Diversity initiatives that promote recruiting and retaining a diverse workforce are increasingly important outside the US. But transplanting a US diversity initiative for overseas workers risks confusion, hostility — or worse.
Equal employment opportunity and diversity play a huge role in domestic American human resources administration and in US employment law compliance ––surely a bigger role than in any other country, particularly outside the common law world. So it might seem that, when it comes to propagating workplace diversity globally, American multinationals enjoy a clear head start. But very-different demographics abroad make this head start less advantageous than it may at first appear. Indeed, in some contexts overseas, too much experience with US diversity initiatives might even be a drawback.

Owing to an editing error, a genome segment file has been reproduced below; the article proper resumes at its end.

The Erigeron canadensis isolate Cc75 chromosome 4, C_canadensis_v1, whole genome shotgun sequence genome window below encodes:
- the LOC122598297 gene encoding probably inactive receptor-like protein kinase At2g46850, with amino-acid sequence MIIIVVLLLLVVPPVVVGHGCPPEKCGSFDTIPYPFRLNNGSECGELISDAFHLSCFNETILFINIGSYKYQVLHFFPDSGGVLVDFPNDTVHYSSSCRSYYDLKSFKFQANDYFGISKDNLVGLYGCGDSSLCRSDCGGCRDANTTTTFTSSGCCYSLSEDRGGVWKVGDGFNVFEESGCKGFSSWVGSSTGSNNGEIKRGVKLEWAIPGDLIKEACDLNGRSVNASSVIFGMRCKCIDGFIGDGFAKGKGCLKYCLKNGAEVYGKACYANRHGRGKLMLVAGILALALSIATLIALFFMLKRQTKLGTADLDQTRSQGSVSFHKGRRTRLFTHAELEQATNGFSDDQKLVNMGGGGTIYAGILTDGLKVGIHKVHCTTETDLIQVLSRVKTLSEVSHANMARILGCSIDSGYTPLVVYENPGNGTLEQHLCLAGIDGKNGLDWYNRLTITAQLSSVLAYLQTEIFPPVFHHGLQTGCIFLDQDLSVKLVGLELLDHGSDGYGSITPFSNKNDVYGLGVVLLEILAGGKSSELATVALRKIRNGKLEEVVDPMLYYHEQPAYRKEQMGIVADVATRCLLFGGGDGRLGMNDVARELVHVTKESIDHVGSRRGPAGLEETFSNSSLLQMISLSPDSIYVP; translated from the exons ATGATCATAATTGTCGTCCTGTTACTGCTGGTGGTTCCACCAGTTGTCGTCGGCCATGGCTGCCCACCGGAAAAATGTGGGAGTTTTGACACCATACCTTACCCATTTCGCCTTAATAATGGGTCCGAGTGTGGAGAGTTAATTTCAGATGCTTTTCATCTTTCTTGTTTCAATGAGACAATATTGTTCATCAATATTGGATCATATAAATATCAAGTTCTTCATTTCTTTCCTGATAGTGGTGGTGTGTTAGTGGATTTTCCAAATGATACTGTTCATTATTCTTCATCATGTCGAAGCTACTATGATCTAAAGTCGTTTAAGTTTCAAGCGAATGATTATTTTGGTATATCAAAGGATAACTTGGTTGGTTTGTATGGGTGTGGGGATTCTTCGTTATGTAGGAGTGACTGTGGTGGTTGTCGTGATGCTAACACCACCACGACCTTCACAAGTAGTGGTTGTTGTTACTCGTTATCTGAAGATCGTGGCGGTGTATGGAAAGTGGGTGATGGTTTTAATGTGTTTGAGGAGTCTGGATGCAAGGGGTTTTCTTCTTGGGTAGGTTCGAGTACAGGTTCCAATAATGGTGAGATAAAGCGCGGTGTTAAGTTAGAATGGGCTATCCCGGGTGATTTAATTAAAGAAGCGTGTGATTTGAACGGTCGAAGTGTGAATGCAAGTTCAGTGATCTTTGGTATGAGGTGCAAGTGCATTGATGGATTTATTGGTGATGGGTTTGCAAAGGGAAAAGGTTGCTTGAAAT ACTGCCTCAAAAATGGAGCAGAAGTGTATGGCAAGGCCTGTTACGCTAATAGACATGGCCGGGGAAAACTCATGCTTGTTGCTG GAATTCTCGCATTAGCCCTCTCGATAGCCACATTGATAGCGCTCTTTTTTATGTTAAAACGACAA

How, specifically, does a multinational drive EEO compliance and foster workplace diversity across jurisdictions? US EEO and diversity tools were originally honed for the atypical, rarified environment of US discrimination, harassment and affirmative action law, and for the unique demographics of the United States. So they do not always work well abroad, at least not without significant retooling. This is particularly true as to those American diversity tools and programs engineered to increase demographic representation in the workplace through recruiting and retention (as opposed to softer diversity training programs meant to enhance respect and tolerance among co-workers already in a workforce).
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